• The amount of overlapping and uncoordinated work was minimized.
  • A wider leasing offering increased revenue.

Chemicals & Processes

Customer 

Medium-sized global chemical producer

 

Objective

To assess the impact of selectively reducing the range of stock keeping units (SKUs) in order to maximize margins, given a certain capacity

 

Challenges
  • Convincing Sales & Marketing to eliminate some SKUs with good volume, but low margins
  • Avoiding alienating current customers who buy significant volumes in some SKUs and segments
  • Collecting valid and reliable data from the right sources

 

Our approach 
  • An ABC (activity-based costing) model was built to evaluate and verify product margins at the SKU level
  • Sales and production data was analyzed to determine sales volumes, order frequencies, product interdependencies and capacity requirements concerning each SKU
  • Tools (e.g. spider web diagrams) were used to visualize the interdependencies between SKUs, sales volume and customers
  • Workshops were organized with segment managers to present findings and discuss product strategies and their implications in the marketplace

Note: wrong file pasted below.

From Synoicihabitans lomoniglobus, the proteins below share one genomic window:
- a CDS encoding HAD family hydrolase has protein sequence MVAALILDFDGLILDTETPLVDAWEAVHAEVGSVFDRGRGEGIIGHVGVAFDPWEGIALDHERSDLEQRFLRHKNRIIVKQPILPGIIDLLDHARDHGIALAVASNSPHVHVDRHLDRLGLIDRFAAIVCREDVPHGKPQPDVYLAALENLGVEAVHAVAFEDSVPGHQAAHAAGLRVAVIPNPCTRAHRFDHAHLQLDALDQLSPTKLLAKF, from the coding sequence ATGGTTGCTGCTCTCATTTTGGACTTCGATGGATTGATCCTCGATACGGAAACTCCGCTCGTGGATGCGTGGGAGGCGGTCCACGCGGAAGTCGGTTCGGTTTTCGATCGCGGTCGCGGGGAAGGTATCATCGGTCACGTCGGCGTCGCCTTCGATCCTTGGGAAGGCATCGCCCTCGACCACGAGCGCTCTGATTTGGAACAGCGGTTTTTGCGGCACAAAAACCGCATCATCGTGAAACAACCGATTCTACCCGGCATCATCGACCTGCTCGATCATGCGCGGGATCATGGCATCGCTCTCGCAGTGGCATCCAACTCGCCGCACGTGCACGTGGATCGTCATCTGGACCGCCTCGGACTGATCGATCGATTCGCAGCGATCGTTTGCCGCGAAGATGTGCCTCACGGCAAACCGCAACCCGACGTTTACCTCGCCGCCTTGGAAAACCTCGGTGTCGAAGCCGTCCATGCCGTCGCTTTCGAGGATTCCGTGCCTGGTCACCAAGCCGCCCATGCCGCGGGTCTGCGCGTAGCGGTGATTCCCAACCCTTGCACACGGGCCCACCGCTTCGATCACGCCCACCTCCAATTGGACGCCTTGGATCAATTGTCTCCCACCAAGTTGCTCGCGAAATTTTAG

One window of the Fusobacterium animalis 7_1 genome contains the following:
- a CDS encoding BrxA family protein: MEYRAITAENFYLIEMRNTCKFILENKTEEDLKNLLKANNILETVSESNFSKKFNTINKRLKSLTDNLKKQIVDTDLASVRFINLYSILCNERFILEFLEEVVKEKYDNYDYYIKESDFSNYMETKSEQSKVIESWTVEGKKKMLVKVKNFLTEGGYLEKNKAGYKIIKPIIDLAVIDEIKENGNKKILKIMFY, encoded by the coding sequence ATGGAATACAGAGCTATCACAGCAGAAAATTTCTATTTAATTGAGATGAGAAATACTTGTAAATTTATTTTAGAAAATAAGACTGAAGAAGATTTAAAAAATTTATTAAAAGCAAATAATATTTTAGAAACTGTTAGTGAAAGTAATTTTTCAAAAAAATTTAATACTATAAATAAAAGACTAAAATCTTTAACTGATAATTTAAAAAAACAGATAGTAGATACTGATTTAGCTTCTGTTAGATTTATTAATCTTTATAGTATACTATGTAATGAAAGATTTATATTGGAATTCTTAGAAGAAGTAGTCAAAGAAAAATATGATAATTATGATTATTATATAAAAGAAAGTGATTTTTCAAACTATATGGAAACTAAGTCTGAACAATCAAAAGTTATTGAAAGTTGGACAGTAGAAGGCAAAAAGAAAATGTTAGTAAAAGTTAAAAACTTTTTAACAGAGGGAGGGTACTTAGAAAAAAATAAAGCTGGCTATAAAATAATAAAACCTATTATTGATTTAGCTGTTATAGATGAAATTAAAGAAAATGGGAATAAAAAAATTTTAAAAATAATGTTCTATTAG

• Based on its quantitative and qualitative analyses, Synergy proposed a roadmap showing which SKUs to eliminate, which to raise prices on and which to evaluate further
    • Workshops with Sales & Marketing focused on providing alternatives to eliminated SKUs and on the possibility of allocating freed-up capacity to higher-margin SKUs
  • A scenario analysis tool was built to continuously evaluate the effects of changes in SKU mix and volume on capacity and EBIT (earnings before interest and taxes)

 

Results 
  • Margin improvement in excess of EUR 1 million per year
  • Defined strategy for improved management of SKUs
  • Clear roadmap for reduction of SKUs

Electronics & Telecom

Customer

A subsidiary in Finland of one of the biggest global electronic companies, specializing in a device for the construction sector

 

Objective

To develop a quick turn-around plan to emphasize the offering of solutions rather than products, and to develop an after-sales concept

 

Challenges